Aside from looking over previously learned subjects, there are some changes applicants can make to their daily routine that could be very beneficial to IMAT preparation. One of those changes is keeping up to date on current events. Taking some time out of the day to watch the news or read some articles pertaining to what is going on in the world can be very advantageous to applicants when it comes to taking the culture and general knowledge portion of the IMAT. Another addition to daily life that applicants can make that could help them obtain a higher score on the IMAT, is to incorporate some leisurely reading into the day. Something as simple as replacing a half hour of TV a day with an interesting book could encourage brain stimulation and promote more focus that could be directly applied to the IMAT.
Test Day Advice
The day of the International Medical School Admissions Test can cause applicants to be filled with a mix of emotions! Excitement, fear, joy, anxiety, and nervousness are just a few of the feelings that might be circulating through the minds of applicants on test day. While it might seem impossible to focus on anything other than nerves, one thing that can make all the difference is focusing on your breathing. Deep breaths on the way to the testing center, while waiting for the instructor to hand out the test, and during the examination can help applicants feel grounded and calmer. Another piece of advice is to keep all your attention on you! Diverting your focus to other applicants and what they are saying or doing is not beneficial to you in the slightest. Imagining you are the only applicant in the room and that the IMAT has been designed for especially for you can be very helpful! If all else fails and you are looking for a reason to stay positive, think about all the hard work and studying you have done to get you to this point, and feel proud!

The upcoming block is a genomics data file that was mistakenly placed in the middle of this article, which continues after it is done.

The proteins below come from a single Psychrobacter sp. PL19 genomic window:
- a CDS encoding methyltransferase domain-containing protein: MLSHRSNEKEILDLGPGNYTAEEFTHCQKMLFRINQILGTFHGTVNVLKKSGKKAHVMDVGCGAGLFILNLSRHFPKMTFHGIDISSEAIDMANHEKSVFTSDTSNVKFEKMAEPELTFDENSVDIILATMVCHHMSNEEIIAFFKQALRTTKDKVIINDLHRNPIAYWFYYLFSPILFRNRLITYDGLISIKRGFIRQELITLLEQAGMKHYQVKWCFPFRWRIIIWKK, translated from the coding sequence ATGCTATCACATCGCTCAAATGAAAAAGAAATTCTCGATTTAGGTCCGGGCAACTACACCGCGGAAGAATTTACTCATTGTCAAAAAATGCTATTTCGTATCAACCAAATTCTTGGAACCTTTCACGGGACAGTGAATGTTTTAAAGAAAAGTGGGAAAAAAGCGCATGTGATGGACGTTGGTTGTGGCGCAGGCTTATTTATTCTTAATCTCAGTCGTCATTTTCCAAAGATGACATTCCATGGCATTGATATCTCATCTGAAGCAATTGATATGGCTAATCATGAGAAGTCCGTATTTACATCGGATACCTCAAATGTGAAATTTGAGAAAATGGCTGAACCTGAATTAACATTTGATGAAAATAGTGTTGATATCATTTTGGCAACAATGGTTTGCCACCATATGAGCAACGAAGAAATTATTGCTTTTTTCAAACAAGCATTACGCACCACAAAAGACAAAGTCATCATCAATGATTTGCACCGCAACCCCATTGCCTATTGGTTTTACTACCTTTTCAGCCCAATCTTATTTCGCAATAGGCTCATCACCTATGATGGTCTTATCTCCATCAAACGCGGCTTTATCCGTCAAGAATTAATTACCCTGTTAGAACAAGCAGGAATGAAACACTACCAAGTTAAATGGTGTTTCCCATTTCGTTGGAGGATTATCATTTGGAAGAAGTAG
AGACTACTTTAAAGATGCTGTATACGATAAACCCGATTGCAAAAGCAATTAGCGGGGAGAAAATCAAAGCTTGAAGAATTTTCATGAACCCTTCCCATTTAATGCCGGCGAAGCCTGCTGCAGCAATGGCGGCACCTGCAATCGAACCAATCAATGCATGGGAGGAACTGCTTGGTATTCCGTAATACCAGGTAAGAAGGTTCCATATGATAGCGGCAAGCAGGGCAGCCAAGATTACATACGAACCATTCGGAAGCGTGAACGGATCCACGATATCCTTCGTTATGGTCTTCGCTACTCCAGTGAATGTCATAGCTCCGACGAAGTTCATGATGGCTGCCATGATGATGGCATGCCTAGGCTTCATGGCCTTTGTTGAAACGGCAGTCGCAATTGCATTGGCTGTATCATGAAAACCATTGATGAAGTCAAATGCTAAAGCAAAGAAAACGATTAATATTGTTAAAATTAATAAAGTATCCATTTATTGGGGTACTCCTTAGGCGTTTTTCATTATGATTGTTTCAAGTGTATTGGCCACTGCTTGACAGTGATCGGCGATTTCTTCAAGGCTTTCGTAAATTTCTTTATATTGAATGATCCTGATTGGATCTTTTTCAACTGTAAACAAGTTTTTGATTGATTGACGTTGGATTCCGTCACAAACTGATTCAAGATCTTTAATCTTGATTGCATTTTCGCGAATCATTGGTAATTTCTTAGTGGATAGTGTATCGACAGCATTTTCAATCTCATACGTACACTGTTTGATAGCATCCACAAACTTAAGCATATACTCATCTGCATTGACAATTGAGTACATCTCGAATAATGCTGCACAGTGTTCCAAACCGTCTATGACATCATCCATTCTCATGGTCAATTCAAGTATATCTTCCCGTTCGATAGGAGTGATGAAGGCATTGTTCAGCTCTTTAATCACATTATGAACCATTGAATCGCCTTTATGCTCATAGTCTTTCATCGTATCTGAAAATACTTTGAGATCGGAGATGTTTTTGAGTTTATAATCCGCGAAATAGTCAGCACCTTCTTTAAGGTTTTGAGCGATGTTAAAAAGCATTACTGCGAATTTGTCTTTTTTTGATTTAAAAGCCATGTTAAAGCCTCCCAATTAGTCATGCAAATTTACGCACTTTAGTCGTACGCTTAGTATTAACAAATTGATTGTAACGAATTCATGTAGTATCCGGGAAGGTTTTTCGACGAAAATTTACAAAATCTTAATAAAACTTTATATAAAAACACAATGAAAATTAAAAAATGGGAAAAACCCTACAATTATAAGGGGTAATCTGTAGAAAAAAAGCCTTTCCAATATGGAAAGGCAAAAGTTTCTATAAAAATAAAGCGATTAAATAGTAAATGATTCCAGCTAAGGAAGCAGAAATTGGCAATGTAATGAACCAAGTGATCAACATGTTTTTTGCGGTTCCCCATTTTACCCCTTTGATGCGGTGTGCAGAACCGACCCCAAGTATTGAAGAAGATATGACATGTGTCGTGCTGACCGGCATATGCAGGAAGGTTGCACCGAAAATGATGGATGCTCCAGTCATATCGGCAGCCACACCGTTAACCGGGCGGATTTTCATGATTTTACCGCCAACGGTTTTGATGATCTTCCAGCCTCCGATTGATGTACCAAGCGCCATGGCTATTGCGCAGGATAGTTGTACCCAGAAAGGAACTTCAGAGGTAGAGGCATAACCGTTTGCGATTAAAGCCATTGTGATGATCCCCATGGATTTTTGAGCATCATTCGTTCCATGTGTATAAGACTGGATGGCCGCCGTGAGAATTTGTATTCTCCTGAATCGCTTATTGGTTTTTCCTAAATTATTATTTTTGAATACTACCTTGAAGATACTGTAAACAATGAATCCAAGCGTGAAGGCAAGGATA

Usually around a month after the Public or Private IMAT test has been taken, scores will be released. Applicants who have taken a Private IMAT will be told weather or not they have gained entrance to that particular private school. Applicants who have taken the Public IMAT will be given their score, and then about a week later, each Public University will post their own ranking list containing applicant’s identification numbers. It is through this ranking list that you will know whether or not you have been accepted to the Public University.
Post IMAT Procedures
Congratulations, you did it! Give yourself a pat on the back and take a deep breath of relief! The hardest part is over, but, unfortunately, the process that comes after the IMAT is not necessarily easy. Regardless of the type of applicant you are, (European, Non-European, Italian) the first thing you need to do to secure your seat at the Medical School you have been accepted to is pay the required down deposit. As soon as the University receives this payment, you have been enrolled into the University. It is important to keep in mind that many Universities have a deadline that you can pay this deposit by, so be on the lookout for important dates on their websites!